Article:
Core 102 may further be coupled to a shared cache 108. The shared cache 108 may be accessible to all cores 102. Any core 102 may allocate a line in shared cache 108 for a subset of addresses. The shared cache 108 may have a separate adaptive cache bank 110 for each core 102. Each adaptive cache bank 110 may have a directory (DIR) 112 to track the cache data blocks stored in core cache 104 and the adaptive cache bank 110. In addition, shared cache 108 may include cache controller logic to handle replacements in accordance with an embodiment of the present invention. While not shown in FIG. 4, in some implementations a private cache may be coupled between each of core caches 104 and shared cache 108.
 In various embodiments, shared cache 108 may be an adaptive cache that may act as a private cache, a shared cache, or both at any given time. An adaptive cache may be designed to simultaneously offer the latency benefits of a private cache design and the capacity benefits of a shared cache design. Additionally, the architecture may also allow for run time configuration to provide either a private or shared cache bias. In this way, a single cache design may act either as a private cache, a shared cache, or a hybrid cache with dynamic allocation between private and shared portions. All cores 102 may access shared cache 108. A local core 102 may allocate a line of the corresponding adaptive cache bank 110 for any address. Other cores 102 may allocate a line of the adaptive cache for a subset of addresses. The adaptive cache may allow a line to be replicated in any adaptive cache bank based on local core requests. In one embodiment, local core 102 may access an adaptive cache bank before going through a coherency protocol engine. Other cores 102 may access the adaptive cache bank via the coherency protocol engine.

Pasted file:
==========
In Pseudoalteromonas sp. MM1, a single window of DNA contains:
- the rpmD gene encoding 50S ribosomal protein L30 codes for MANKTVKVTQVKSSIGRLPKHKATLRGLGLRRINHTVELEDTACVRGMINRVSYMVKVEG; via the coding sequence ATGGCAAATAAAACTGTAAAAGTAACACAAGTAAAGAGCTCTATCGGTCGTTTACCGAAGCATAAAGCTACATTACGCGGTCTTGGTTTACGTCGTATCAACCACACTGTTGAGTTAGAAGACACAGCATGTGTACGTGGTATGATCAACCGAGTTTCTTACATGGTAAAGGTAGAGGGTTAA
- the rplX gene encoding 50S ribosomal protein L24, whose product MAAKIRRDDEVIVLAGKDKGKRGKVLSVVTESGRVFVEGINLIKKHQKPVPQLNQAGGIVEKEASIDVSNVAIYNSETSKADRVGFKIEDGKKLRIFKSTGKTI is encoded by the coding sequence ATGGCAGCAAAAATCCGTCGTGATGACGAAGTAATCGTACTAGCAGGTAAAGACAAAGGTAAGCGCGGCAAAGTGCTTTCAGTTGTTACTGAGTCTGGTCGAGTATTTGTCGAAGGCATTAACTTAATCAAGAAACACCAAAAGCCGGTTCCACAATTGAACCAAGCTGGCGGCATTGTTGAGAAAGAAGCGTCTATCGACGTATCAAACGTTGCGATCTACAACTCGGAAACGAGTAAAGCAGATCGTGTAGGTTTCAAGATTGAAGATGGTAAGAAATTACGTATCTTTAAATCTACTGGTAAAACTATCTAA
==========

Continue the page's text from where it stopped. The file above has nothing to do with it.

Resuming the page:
The cache organization may use a tiled architecture, a homogenous architecture, a heterogeneous architecture, or other CMP architecture. The tiles in a tiled architecture may be connected through a coherent switch, a bus, or other connection. A CMP tile may have one or more processor cores sharing a cache. The processor core may access via a cache controller an adaptive cache bank that is dynamically partitioned into private and shared portions. The CMP tile may have a directory to track all private cache blocks on die. The cache controller may send incoming core requests to the local adaptive cache bank, which holds private data for that tile. The cache protocol engine may send a miss in the local adaptive cache bank to a home tile via an on-die interconnect. The adaptive cache bank at the home tile, accessible via the on-die interconnect, may satisfy a data miss. The cache protocol engine may look up the directory bank at the home tile to snoop a remote private adaptive cache bank, if necessary. A miss at a home tile, after resolving any necessary snoops, may result in the home tile initiating an off-socket request. An adaptive cache bank configured to act purely as a private cache may skip an adaptive cache bank home tile lookup but may follow the directory flow. An adaptive cache bank configured to act purely as a shared cache may skip the local adaptive cache bank lookup and go directly to the home tile. The dynamic partitioning of an adaptive cache bank may be realized by caching protocol actions with regard to block allocation, migration, victimization, replication, replacement and back-invalidation.